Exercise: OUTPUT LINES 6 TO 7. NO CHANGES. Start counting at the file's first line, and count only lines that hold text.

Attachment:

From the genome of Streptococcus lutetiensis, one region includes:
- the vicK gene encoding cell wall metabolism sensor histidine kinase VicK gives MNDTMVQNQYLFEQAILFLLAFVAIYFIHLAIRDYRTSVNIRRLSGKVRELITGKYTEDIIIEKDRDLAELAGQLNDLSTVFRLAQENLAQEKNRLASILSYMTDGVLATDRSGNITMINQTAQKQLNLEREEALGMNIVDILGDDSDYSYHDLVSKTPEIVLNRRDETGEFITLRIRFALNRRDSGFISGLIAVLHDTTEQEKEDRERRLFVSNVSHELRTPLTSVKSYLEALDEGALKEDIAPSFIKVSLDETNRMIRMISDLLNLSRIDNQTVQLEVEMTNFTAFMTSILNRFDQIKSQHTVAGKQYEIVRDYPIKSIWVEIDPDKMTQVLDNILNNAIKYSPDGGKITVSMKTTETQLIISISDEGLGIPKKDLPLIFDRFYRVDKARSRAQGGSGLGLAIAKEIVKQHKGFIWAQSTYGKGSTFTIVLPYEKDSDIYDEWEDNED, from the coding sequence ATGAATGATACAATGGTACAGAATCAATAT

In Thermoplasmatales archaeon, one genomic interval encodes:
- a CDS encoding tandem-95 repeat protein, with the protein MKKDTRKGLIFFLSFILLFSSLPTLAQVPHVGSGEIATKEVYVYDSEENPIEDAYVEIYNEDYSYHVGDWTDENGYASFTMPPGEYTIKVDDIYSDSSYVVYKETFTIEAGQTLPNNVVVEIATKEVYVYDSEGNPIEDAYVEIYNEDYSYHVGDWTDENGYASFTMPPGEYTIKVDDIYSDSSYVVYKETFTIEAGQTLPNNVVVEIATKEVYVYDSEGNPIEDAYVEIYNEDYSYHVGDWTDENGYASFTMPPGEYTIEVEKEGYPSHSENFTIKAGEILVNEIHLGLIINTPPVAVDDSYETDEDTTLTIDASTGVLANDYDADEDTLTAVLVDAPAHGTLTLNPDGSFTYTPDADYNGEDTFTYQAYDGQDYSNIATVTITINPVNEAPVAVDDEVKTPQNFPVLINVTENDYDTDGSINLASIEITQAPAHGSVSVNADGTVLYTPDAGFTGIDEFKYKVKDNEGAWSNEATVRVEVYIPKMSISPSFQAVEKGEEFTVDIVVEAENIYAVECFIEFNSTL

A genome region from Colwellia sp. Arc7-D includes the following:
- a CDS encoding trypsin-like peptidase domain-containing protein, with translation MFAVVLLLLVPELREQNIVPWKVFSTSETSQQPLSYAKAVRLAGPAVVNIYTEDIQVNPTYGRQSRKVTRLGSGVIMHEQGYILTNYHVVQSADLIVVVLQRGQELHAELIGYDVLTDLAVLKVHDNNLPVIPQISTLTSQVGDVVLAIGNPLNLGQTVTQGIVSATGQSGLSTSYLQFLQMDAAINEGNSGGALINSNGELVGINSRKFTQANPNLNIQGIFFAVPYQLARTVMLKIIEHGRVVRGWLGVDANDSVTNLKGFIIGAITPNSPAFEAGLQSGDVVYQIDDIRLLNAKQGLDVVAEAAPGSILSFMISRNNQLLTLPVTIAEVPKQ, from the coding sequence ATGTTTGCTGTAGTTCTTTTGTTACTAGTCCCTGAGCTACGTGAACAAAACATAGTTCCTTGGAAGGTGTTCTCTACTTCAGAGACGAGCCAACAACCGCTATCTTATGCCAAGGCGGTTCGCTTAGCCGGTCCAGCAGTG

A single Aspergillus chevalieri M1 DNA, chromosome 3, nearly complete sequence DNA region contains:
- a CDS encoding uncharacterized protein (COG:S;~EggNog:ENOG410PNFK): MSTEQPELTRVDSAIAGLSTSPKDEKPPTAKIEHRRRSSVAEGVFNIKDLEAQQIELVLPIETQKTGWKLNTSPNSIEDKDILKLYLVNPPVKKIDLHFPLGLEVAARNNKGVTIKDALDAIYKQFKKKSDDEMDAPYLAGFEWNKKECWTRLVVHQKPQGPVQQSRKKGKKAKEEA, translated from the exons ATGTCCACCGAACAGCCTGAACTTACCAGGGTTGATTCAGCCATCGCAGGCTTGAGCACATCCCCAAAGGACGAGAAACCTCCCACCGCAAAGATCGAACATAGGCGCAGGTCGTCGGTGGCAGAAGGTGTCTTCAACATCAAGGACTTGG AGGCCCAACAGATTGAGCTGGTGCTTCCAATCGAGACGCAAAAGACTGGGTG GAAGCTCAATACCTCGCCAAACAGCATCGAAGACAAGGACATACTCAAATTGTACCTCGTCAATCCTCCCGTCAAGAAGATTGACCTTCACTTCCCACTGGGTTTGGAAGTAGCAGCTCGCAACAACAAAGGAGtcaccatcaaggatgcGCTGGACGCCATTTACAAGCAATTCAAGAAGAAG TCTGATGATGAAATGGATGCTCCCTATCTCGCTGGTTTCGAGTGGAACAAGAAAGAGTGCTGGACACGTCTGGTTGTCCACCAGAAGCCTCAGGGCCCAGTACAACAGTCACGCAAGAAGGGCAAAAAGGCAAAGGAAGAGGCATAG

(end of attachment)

- a CDS encoding trypsin-like peptidase domain-containing protein, with translation MFAVVLLLLVPELREQNIVPWKVFSTSETSQQPLSYAKAVRLAGPAVVNIYTEDIQVNPTYGRQSRKVTRLGSGVIMHEQGYILTNYHVVQSADLIVVVLQRGQELHAELIGYDVLTDLAVLKVHDNNLPVIPQISTLTSQVGDVVLAIGNPLNLGQTVTQGIVSATGQSGLSTSYLQFLQMDAAINEGNSGGALINSNGELVGINSRKFTQANPNLNIQGIFFAVPYQLARTVMLKIIEHGRVVRGWLGVDANDSVTNLKGFIIGAITPNSPAFEAGLQSGDVVYQIDDIRLLNAKQGLDVVAEAAPGSILSFMISRNNQLLTLPVTIAEVPKQ, from the coding sequence ATGTTTGCTGTAGTTCTTTTGTTACTAGTCCCTGAGCTACGTGAACAAAACATAGTTCCTTGGAAGGTGTTCTCTACTTCAGAGACGAGCCAACAACCGCTATCTTATGCCAAGGCGGTTCGCTTAGCCGGTCCAGCAGTG

A single Aspergillus chevalieri M1 DNA, chromosome 3, nearly complete sequence DNA region contains: